This is what I mean when I say all kinds of people have advantages (and in some cases huge disadvantages) coming into the show.  You don’t get to just point and scream “RINGER!!!” unless you’re a child who doesn’t know any better.  We’re going to use this blog to actually THINK about this. We’re going to discuss how the *disadvantages* a celebrity has have just as much impact on their chances of winning as their advantages do – no one is just a ringer in a vacuum. And we’re going to list all the pros and their partners, and where they fall on the sliding scale of “ringerdom”. 🙂  We’re also going to discuss the difference between dance “experience” and dance “ability” because a lot of people seem to think the two things are interchangeable.  If you need Websters, this would be a good time to pull it out. 🙂 I’ll also talk about the difference between hindsight (all of Derek’s partners are dancers!!!), and who were actually likely to be good on paper going in. And who weren’t.

We’re going to start with the female pros, mainly because they are easier – and there are fewer true ringers. That will be in Part II – first, some notes on how I got to where I did on categorizing the dancers over the seasons.


Here are the categories:

If a person falls into more than one of the categories I broke “ringers” into, they got labeled with the one most likely to take them far in the competition.

R&B/hip hop singers: If you call Lil’ Kim a ringer, you have to also call Debi Mazar one due to hip hop experience. And if you’re going to call both of them ringers, then you best add Aaron Carter and Romeo in there as well. I didn’t give any of these people ringer status of any kind, mainly because I don’t think any of them were known as dancers, like boy/girl banders would be. Same reason that I excluded Toni Braxton from this category. I did, however, include Mario as my impression was that he did have some experience with more choreography.

I didn’t label someone as a ringer if there was dance experience in childhood (no, ballet until age 11 does NOT make one a ringer). Or if they learned one or two dances for a movie.  Therefore, if Jennifer is an experience ringer, so are Brandy and Ricki. I called none of them experience ringers, since it is very easy to fake it in a movie by doing multiple takes and just little sections of a dance at a time.  Conversely, if someone did Broadway musicals, I gave them a low level ringer status mainly because that requires some choreography, and no second takes for flubs, like you get in the movies.

Broadway experience was not counted if it is off set by age. For example, Cloris is not labeled a ringer for her Broadway experience, but Marissa Jaret Winokur is a low level Ringer. John O’Hurley is a grey area – broadway experience more than 20 years ago, but still hale and hearty. Florence Henderson also has Broadway experience, but because of her age, I did not label her a ringer. I would argue that she stuck around a long time due to her popularity as Mrs. Brady, but again, lots of people would get that tag in hindsight.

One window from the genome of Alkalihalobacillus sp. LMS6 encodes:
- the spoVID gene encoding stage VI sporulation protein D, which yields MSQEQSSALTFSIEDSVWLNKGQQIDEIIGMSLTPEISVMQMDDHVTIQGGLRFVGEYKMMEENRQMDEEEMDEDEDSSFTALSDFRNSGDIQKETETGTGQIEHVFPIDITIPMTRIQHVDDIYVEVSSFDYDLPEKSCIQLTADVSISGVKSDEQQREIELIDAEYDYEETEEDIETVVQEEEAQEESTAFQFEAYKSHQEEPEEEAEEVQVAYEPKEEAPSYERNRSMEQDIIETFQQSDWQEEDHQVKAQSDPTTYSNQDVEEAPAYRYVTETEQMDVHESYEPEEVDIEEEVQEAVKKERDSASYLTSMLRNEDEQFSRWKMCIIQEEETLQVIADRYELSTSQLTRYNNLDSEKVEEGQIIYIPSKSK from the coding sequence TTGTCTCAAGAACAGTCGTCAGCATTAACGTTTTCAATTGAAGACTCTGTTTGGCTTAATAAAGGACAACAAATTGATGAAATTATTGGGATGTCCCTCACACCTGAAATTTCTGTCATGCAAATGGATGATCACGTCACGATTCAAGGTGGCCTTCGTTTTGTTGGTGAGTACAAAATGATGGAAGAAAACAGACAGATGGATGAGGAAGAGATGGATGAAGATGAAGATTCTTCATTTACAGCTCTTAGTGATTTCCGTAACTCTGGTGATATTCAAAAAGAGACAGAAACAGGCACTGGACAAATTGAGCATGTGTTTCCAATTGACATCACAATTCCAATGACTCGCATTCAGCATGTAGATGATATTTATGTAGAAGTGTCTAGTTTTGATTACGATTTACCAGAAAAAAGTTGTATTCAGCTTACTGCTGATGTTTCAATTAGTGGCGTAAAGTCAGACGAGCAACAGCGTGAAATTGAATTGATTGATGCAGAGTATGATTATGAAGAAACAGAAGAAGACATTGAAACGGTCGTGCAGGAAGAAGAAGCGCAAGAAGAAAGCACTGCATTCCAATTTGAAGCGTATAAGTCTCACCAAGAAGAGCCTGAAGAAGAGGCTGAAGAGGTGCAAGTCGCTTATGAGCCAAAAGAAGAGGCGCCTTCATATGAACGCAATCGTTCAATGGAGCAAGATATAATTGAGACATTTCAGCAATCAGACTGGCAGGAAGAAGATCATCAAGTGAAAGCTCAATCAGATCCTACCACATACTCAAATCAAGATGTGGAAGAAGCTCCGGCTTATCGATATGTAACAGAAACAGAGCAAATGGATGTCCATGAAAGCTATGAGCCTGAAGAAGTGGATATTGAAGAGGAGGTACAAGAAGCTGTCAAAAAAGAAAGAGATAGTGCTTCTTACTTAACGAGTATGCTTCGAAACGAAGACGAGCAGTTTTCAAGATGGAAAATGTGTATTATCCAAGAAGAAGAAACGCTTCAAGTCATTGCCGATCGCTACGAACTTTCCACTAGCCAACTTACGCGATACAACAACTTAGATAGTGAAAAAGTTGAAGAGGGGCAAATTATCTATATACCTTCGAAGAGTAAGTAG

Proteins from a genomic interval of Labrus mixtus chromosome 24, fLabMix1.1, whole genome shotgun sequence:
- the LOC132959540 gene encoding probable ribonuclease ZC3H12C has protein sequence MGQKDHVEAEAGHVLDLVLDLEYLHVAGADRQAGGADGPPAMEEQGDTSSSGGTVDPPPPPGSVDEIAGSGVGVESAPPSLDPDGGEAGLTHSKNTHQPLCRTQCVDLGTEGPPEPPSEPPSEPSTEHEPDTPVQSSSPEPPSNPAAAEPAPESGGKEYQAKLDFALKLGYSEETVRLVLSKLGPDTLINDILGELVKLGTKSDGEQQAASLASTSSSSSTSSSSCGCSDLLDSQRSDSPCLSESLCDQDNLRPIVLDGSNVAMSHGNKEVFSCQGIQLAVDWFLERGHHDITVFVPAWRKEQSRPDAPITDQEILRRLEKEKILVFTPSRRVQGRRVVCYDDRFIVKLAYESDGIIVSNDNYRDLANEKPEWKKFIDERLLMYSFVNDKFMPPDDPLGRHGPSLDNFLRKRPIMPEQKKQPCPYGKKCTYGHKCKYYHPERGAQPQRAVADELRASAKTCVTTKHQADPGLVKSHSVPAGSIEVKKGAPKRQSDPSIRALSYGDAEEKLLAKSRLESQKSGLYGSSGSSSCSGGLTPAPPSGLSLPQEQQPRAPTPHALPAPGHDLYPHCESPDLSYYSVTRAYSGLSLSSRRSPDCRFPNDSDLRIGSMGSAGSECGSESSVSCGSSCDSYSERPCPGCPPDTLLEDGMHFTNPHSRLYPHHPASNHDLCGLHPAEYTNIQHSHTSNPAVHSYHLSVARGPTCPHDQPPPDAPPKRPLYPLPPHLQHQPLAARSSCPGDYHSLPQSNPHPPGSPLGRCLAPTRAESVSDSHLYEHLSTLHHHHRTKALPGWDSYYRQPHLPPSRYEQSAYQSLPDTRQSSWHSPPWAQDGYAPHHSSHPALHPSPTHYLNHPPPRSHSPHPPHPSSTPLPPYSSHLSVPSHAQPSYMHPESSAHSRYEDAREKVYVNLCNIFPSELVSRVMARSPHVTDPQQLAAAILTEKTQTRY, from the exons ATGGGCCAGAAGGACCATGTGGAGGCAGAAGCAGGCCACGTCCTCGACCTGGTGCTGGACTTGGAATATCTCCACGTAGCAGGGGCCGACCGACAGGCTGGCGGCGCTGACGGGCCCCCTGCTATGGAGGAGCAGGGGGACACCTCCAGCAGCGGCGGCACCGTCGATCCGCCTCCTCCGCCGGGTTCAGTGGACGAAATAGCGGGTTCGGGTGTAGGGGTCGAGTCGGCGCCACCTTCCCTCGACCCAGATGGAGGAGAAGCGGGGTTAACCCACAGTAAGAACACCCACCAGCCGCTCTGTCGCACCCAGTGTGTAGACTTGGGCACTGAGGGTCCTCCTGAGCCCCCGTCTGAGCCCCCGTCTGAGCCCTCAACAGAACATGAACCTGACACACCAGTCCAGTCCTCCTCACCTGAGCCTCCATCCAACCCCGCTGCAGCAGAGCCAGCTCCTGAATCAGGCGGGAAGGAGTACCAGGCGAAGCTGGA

I did not count performing arts high school as experience unless the person was still in their early 20’s, i.e. Monique Coleman.  Hence, if you want to claim Nicole’s performing arts school helped her, you ALSO have to say the same for Brandy. Since Nicole has experience learning choreography for Pussycat Dolls, and Brandy only learned one dance for a movie, Nicole has the ringer label and Brandy doesn’t.

The only Olympians counted as fan base ringers are those in figure skating or gymnastics due to those sports being the main ones watched by DWTS older and younger female viewers.  Apolo was included due to his extreme popularity at the time he participated on the show. For this reason, I have also included Hope Solo from Season 13, however, I give her a lower rating because I believe the extent of her popularity is debatable. She is included mainly for a high degree of media coverage prior to joining the show.

What is a “Dual attribute Ringer?”  Well, there aren’t many of those. Those are the people who are not only extremely popular within the DWTS voting demographic, but also have some form of training. These are the people who, as soon as their name was announced, you knew they were going to win. Not only did they have dual ringer status, but they had no serious downside to their status. No jail time, no screws in their neck, and so on.  All positives on paper and in reality.  There are only TWO of them in 13 seasons. Can you guess who?? 🙂  If you guess one of Derek’s partners, you’re wrong.

Stay tuned for part 2, where we examine the female professionals and their celebrity partners…